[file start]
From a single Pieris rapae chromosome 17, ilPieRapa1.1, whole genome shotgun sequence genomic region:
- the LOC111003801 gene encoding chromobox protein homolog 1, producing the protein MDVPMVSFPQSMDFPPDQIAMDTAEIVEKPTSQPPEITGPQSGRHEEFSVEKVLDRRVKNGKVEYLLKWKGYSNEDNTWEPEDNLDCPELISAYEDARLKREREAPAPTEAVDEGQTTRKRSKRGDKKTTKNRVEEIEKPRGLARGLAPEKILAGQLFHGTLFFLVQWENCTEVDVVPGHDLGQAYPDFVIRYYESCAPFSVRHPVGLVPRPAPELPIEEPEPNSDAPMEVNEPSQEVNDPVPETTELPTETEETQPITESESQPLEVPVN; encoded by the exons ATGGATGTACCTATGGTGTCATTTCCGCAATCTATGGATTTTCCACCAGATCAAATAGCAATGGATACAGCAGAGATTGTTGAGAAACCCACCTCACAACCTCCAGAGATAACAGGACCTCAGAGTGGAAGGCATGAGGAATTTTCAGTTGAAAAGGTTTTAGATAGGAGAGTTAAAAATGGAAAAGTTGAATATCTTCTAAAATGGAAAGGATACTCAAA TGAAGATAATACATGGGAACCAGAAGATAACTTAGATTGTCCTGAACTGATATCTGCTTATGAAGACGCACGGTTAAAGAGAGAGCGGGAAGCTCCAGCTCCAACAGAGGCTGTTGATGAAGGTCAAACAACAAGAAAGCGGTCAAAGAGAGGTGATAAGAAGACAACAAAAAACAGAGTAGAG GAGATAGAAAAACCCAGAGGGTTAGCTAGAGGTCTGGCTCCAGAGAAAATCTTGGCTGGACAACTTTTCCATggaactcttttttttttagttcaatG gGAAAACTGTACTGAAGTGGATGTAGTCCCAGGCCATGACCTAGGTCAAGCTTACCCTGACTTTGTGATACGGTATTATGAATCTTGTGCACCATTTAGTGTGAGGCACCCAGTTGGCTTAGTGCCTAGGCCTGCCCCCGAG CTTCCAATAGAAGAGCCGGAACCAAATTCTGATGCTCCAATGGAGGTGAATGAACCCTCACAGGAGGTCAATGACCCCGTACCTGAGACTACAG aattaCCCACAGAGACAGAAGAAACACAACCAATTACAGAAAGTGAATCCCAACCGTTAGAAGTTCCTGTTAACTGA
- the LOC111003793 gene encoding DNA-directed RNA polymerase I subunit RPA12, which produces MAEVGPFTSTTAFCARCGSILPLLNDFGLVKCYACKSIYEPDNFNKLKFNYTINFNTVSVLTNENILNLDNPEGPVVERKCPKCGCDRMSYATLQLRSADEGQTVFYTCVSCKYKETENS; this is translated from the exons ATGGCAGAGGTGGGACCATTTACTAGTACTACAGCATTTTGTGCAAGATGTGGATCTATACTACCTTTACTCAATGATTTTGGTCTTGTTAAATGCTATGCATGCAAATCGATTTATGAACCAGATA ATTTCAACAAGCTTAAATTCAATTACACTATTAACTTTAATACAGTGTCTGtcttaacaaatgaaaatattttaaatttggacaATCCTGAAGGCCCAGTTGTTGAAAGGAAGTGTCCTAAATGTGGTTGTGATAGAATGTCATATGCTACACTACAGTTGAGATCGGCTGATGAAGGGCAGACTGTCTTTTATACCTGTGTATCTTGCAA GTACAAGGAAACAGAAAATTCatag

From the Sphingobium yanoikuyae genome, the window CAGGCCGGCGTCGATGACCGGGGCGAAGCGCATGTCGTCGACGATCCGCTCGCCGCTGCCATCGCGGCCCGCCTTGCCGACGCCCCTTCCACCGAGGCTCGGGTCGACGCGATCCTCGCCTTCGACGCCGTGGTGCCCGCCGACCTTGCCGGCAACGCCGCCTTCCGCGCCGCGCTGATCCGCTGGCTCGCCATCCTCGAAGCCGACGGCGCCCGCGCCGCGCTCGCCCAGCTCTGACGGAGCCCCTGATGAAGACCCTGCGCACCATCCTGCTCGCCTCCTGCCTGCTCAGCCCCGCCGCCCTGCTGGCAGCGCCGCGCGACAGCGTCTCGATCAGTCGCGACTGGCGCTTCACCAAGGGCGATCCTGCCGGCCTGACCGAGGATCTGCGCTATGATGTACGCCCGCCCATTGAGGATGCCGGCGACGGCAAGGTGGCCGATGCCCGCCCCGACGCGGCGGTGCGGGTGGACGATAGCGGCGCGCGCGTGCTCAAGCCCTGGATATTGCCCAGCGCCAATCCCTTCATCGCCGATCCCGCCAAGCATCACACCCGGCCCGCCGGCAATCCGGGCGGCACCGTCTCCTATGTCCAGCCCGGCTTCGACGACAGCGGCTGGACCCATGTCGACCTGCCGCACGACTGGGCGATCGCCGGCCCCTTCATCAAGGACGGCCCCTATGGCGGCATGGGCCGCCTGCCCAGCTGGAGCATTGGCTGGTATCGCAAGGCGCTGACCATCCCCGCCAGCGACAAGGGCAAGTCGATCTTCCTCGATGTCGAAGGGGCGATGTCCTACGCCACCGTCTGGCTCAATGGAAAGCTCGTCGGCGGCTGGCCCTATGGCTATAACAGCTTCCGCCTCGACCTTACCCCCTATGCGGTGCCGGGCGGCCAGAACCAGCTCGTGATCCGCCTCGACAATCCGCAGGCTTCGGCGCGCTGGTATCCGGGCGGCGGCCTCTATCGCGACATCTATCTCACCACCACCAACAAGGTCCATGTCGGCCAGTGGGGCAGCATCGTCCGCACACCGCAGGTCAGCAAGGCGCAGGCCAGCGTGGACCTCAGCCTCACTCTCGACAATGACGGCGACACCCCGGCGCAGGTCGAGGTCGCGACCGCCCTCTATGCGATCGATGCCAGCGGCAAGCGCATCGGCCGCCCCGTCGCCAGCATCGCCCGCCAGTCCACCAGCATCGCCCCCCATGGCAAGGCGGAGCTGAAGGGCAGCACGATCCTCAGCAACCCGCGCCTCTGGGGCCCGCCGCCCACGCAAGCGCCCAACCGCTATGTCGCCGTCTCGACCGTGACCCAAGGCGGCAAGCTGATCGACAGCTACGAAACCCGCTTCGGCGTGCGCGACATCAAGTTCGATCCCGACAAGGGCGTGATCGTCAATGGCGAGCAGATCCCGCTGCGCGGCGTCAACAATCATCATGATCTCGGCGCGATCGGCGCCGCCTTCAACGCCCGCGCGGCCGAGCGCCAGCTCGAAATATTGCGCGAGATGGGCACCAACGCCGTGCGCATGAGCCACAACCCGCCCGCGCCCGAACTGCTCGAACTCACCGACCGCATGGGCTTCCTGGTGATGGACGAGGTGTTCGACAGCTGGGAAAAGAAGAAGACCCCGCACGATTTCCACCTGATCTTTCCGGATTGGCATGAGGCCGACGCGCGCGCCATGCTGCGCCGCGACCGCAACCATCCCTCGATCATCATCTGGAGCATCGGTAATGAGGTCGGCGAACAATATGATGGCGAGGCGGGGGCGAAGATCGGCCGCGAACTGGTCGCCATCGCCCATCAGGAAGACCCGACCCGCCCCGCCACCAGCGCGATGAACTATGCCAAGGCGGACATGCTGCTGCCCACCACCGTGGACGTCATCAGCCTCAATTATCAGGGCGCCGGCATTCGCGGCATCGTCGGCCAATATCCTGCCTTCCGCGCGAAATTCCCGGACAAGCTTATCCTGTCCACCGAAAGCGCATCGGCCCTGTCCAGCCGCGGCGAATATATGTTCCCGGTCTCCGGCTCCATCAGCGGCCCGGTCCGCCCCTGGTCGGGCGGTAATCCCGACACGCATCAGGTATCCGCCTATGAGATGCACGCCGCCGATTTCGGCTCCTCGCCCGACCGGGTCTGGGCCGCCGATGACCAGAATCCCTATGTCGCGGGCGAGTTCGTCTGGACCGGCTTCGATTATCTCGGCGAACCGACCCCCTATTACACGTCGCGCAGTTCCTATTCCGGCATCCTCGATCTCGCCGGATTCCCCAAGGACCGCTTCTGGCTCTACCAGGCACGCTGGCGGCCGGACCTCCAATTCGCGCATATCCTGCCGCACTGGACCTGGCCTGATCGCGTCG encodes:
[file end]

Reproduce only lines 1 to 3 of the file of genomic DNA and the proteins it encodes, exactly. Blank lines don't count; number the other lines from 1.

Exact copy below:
From a single Pieris rapae chromosome 17, ilPieRapa1.1, whole genome shotgun sequence genomic region:
- the LOC111003801 gene encoding chromobox protein homolog 1, producing the protein MDVPMVSFPQSMDFPPDQIAMDTAEIVEKPTSQPPEITGPQSGRHEEFSVEKVLDRRVKNGKVEYLLKWKGYSNEDNTWEPEDNLDCPELISAYEDARLKREREAPAPTEAVDEGQTTRKRSKRGDKKTTKNRVEEIEKPRGLARGLAPEKILAGQLFHGTLFFLVQWENCTEVDVVPGHDLGQAYPDFVIRYYESCAPFSVRHPVGLVPRPAPELPIEEPEPNSDAPMEVNEPSQEVNDPVPETTELPTETEETQPITESESQPLEVPVN; encoded by the exons ATGGATGTACCTATGGTGTCATTTCCGCAATCTATGGATTTTCCACCAGATCAAATAGCAATGGATACAGCAGAGATTGTTGAGAAACCCACCTCACAACCTCCAGAGATAACAGGACCTCAGAGTGGAAGGCATGAGGAATTTTCAGTTGAAAAGGTTTTAGATAGGAGAGTTAAAAATGGAAAAGTTGAATATCTTCTAAAATGGAAAGGATACTCAAA TGAAGATAATACATGGGAACCAGAAGATAACTTAGATTGTCCTGAACTGATATCTGCTTATGAAGACGCACGGTTAAAGAGAGAGCGGGAAGCTCCAGCTCCAACAGAGGCTGTTGATGAAGGTCAAACAACAAGAAAGCGGTCAAAGAGAGGTGATAAGAAGACAACAAAAAACAGAGTAGAG GAGATAGAAAAACCCAGAGGGTTAGCTAGAGGTCTGGCTCCAGAGAAAATCTTGGCTGGACAACTTTTCCATggaactcttttttttttagttcaatG gGAAAACTGTACTGAAGTGGATGTAGTCCCAGGCCATGACCTAGGTCAAGCTTACCCTGACTTTGTGATACGGTATTATGAATCTTGTGCACCATTTAGTGTGAGGCACCCAGTTGGCTTAGTGCCTAGGCCTGCCCCCGAG CTTCCAATAGAAGAGCCGGAACCAAATTCTGATGCTCCAATGGAGGTGAATGAACCCTCACAGGAGGTCAATGACCCCGTACCTGAGACTACAG aattaCCCACAGAGACAGAAGAAACACAACCAATTACAGAAAGTGAATCCCAACCGTTAGAAGTTCCTGTTAACTGA
- the LOC111003793 gene encoding DNA-directed RNA polymerase I subunit RPA12, which produces MAEVGPFTSTTAFCARCGSILPLLNDFGLVKCYACKSIYEPDNFNKLKFNYTINFNTVSVLTNENILNLDNPEGPVVERKCPKCGCDRMSYATLQLRSADEGQTVFYTCVSCKYKETENS; this is translated from the exons ATGGCAGAGGTGGGACCATTTACTAGTACTACAGCATTTTGTGCAAGATGTGGATCTATACTACCTTTACTCAATGATTTTGGTCTTGTTAAATGCTATGCATGCAAATCGATTTATGAACCAGATA ATTTCAACAAGCTTAAATTCAATTACACTATTAACTTTAATACAGTGTCTGtcttaacaaatgaaaatattttaaatttggacaATCCTGAAGGCCCAGTTGTTGAAAGGAAGTGTCCTAAATGTGGTTGTGATAGAATGTCATATGCTACACTACAGTTGAGATCGGCTGATGAAGGGCAGACTGTCTTTTATACCTGTGTATCTTGCAA GTACAAGGAAACAGAAAATTCatag